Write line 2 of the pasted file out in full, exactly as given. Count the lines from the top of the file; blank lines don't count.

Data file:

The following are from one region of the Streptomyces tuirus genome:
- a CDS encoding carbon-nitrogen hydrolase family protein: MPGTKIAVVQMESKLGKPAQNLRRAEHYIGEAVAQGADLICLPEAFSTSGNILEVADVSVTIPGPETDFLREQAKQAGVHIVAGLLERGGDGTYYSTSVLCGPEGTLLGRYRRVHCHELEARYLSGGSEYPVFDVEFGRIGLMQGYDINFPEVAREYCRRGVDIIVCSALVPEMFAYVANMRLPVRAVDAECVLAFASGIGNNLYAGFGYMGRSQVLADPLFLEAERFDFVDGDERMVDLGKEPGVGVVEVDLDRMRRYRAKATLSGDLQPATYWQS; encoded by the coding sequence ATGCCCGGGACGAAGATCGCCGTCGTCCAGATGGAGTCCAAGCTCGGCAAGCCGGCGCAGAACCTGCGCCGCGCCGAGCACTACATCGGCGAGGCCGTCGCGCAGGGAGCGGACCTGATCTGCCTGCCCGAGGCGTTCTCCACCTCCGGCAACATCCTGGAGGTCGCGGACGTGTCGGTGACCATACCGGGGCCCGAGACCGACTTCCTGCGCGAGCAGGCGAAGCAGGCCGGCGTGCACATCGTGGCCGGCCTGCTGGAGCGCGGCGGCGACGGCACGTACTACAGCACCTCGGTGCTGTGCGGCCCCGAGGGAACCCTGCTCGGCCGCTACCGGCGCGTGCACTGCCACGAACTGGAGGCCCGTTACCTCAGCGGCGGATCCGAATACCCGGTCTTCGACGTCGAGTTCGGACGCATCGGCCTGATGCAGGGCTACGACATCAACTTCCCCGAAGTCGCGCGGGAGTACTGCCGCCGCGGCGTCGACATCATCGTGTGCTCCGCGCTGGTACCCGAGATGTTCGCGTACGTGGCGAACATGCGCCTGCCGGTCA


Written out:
- a CDS encoding carbon-nitrogen hydrolase family protein: MPGTKIAVVQMESKLGKPAQNLRRAEHYIGEAVAQGADLICLPEAFSTSGNILEVADVSVTIPGPETDFLREQAKQAGVHIVAGLLERGGDGTYYSTSVLCGPEGTLLGRYRRVHCHELEARYLSGGSEYPVFDVEFGRIGLMQGYDINFPEVAREYCRRGVDIIVCSALVPEMFAYVANMRLPVRAVDAECVLAFASGIGNNLYAGFGYMGRSQVLADPLFLEAERFDFVDGDERMVDLGKEPGVGVVEVDLDRMRRYRAKATLSGDLQPATYWQS; encoded by the coding sequence ATGCCCGGGACGAAGATCGCCGTCGTCCAGATGGAGTCCAAGCTCGGCAAGCCGGCGCAGAACCTGCGCCGCGCCGAGCACTACATCGGCGAGGCCGTCGCGCAGGGAGCGGACCTGATCTGCCTGCCCGAGGCGTTCTCCACCTCCGGCAACATCCTGGAGGTCGCGGACGTGTCGGTGACCATACCGGGGCCCGAGACCGACTTCCTGCGCGAGCAGGCGAAGCAGGCCGGCGTGCACATCGTGGCCGGCCTGCTGGAGCGCGGCGGCGACGGCACGTACTACAGCACCTCGGTGCTGTGCGGCCCCGAGGGAACCCTGCTCGGCCGCTACCGGCGCGTGCACTGCCACGAACTGGAGGCCCGTTACCTCAGCGGCGGATCCGAATACCCGGTCTTCGACGTCGAGTTCGGACGCATCGGCCTGATGCAGGGCTACGACATCAACTTCCCCGAAGTCGCGCGGGAGTACTGCCGCCGCGGCGTCGACATCATCGTGTGCTCCGCGCTGGTACCCGAGATGTTCGCGTACGTGGCGAACATGCGCCTGCCGGTCA